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Sonic Can’t Dodge Banks’ Suit Over Consumer Payment Card Hack

July 6, 2020, 4:56 PM

Sonic Corp. can’t dodge a lawsuit from banks over a 2017 hack of consumers’ payment cards from more than 300 of the burger chain’s drive-ins.

The company can’t beat a negligence claim under Oklahoma law, where it’s headquartered, for failing to protect against the hack, the U.S. District Court for the Northern District of Ohio ruled July 1.

Sonic’s lawyers argued that, although the company might have failed to act, it didn’t create the security vulnerabilities that hackers exploited. But the court sided with the banks suing Sonic, citing the chain’s control over technology franchisees used for payments.

The banks also faulted Sonic for not anticipating the risk of a breach after an earlier incident in which hackers attempted to install malware to skim payment card data.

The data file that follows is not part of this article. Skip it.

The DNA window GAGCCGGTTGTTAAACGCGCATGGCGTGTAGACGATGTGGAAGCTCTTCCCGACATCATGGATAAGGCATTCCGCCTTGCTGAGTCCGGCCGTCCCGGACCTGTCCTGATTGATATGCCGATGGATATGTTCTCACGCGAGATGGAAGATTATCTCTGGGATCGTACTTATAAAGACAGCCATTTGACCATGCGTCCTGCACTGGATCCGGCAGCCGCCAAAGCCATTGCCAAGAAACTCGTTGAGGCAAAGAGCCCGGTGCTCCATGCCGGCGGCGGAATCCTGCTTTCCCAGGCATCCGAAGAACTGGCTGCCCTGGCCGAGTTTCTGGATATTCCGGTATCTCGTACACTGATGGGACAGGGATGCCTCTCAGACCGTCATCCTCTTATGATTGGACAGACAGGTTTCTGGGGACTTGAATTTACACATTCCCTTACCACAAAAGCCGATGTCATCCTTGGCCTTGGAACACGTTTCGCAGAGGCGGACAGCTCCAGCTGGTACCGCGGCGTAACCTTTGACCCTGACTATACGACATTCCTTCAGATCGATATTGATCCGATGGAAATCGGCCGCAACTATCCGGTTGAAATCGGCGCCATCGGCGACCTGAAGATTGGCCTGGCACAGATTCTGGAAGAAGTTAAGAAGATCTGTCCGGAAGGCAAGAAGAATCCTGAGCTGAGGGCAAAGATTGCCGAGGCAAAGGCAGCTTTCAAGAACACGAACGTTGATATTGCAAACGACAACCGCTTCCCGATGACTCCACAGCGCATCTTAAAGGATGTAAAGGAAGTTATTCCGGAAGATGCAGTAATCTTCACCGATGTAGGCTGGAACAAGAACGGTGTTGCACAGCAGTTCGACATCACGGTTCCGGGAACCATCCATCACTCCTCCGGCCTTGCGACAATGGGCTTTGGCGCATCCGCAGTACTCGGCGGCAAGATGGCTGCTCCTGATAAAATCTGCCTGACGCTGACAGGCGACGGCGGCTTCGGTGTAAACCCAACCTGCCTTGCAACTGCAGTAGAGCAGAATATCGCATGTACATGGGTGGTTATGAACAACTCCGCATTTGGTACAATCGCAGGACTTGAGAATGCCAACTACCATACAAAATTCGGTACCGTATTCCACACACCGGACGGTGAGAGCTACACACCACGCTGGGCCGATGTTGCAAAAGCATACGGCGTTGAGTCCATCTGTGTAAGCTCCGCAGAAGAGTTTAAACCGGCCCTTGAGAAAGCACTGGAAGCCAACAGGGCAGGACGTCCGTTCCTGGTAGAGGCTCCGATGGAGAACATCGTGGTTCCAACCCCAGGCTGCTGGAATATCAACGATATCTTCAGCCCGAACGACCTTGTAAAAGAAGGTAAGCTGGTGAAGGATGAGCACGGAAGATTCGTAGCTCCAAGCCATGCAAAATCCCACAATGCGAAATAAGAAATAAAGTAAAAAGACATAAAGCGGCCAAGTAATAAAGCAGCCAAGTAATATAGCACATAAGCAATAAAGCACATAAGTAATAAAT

Sonic didn’t immediately respond to a request for comment.

The company previously reached a $4.3 million deal to settle claims from customers whose credit and debit card information was exposed in the data breach. Banks including Arkansas Federal Credit Union and Redstone Federal Credit Union also sued for damages, since they’re responsible for replacing compromised cards and monitoring compromised accounts.

The Ohio court dismissed two other claims against Sonic, including a federal negligence claim, for a lack of clear standards, and a request for relief.

The case is In re Sonic Corp. Customer Data Sec. Breach Litig., N.D. Ohio, No. 1:17-md-2807, 7/1/20.

To contact the reporter on this story: Andrea Vittorio in Washington at avittorio@bloomberglaw.com

To contact the editors responsible for this story: Keith Perine at kperine@bloomberglaw.com; John Hughes at jhughes@bloombergindustry.com

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